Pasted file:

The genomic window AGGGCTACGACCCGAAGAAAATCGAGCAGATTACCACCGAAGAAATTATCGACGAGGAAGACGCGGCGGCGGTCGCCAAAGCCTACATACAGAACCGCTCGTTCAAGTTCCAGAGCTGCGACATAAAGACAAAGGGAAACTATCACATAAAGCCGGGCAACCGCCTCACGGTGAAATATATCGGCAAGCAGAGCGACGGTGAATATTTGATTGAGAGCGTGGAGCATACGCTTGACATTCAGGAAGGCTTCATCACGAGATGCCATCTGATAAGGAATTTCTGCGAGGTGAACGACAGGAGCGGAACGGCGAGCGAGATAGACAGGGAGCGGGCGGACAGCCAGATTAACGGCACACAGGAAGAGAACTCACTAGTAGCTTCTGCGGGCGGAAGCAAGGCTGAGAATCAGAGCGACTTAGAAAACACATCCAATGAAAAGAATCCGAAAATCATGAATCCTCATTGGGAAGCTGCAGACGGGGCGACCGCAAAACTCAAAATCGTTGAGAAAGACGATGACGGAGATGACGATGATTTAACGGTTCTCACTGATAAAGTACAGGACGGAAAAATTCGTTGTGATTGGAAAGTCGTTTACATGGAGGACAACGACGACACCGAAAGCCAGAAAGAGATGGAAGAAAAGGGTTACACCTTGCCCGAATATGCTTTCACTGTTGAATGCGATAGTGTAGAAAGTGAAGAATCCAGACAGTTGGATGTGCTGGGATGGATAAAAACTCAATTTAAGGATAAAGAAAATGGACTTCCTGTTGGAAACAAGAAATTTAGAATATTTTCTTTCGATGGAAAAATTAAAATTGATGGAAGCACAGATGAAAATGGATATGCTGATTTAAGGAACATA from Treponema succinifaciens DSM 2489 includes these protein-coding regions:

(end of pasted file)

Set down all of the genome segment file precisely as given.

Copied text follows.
The genomic window AGGGCTACGACCCGAAGAAAATCGAGCAGATTACCACCGAAGAAATTATCGACGAGGAAGACGCGGCGGCGGTCGCCAAAGCCTACATACAGAACCGCTCGTTCAAGTTCCAGAGCTGCGACATAAAGACAAAGGGAAACTATCACATAAAGCCGGGCAACCGCCTCACGGTGAAATATATCGGCAAGCAGAGCGACGGTGAATATTTGATTGAGAGCGTGGAGCATACGCTTGACATTCAGGAAGGCTTCATCACGAGATGCCATCTGATAAGGAATTTCTGCGAGGTGAACGACAGGAGCGGAACGGCGAGCGAGATAGACAGGGAGCGGGCGGACAGCCAGATTAACGGCACACAGGAAGAGAACTCACTAGTAGCTTCTGCGGGCGGAAGCAAGGCTGAGAATCAGAGCGACTTAGAAAACACATCCAATGAAAAGAATCCGAAAATCATGAATCCTCATTGGGAAGCTGCAGACGGGGCGACCGCAAAACTCAAAATCGTTGAGAAAGACGATGACGGAGATGACGATGATTTAACGGTTCTCACTGATAAAGTACAGGACGGAAAAATTCGTTGTGATTGGAAAGTCGTTTACATGGAGGACAACGACGACACCGAAAGCCAGAAAGAGATGGAAGAAAAGGGTTACACCTTGCCCGAATATGCTTTCACTGTTGAATGCGATAGTGTAGAAAGTGAAGAATCCAGACAGTTGGATGTGCTGGGATGGATAAAAACTCAATTTAAGGATAAAGAAAATGGACTTCCTGTTGGAAACAAGAAATTTAGAATATTTTCTTTCGATGGAAAAATTAAAATTGATGGAAGCACAGATGAAAATGGATATGCTGATTTAAGGAACATA from Treponema succinifaciens DSM 2489 includes these protein-coding regions: